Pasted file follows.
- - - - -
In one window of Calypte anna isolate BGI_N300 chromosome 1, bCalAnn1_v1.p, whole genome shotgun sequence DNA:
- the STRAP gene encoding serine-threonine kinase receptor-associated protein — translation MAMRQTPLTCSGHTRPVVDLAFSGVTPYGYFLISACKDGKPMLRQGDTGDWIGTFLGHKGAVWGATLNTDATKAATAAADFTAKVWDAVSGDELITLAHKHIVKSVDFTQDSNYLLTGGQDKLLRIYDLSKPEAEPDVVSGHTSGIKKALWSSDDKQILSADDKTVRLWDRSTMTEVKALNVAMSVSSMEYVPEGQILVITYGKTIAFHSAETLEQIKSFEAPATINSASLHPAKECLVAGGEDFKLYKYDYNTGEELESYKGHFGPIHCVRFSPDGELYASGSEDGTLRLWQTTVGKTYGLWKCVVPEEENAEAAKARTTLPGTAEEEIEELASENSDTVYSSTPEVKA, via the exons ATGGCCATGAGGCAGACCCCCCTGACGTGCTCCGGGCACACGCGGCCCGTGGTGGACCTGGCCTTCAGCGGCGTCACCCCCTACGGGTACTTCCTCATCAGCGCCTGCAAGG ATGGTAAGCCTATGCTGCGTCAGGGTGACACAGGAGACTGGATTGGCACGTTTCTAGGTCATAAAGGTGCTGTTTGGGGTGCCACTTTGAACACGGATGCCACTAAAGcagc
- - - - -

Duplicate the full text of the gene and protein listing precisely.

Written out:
In one window of Calypte anna isolate BGI_N300 chromosome 1, bCalAnn1_v1.p, whole genome shotgun sequence DNA:
- the STRAP gene encoding serine-threonine kinase receptor-associated protein — translation MAMRQTPLTCSGHTRPVVDLAFSGVTPYGYFLISACKDGKPMLRQGDTGDWIGTFLGHKGAVWGATLNTDATKAATAAADFTAKVWDAVSGDELITLAHKHIVKSVDFTQDSNYLLTGGQDKLLRIYDLSKPEAEPDVVSGHTSGIKKALWSSDDKQILSADDKTVRLWDRSTMTEVKALNVAMSVSSMEYVPEGQILVITYGKTIAFHSAETLEQIKSFEAPATINSASLHPAKECLVAGGEDFKLYKYDYNTGEELESYKGHFGPIHCVRFSPDGELYASGSEDGTLRLWQTTVGKTYGLWKCVVPEEENAEAAKARTTLPGTAEEEIEELASENSDTVYSSTPEVKA, via the exons ATGGCCATGAGGCAGACCCCCCTGACGTGCTCCGGGCACACGCGGCCCGTGGTGGACCTGGCCTTCAGCGGCGTCACCCCCTACGGGTACTTCCTCATCAGCGCCTGCAAGG ATGGTAAGCCTATGCTGCGTCAGGGTGACACAGGAGACTGGATTGGCACGTTTCTAGGTCATAAAGGTGCTGTTTGGGGTGCCACTTTGAACACGGATGCCACTAAAGcagc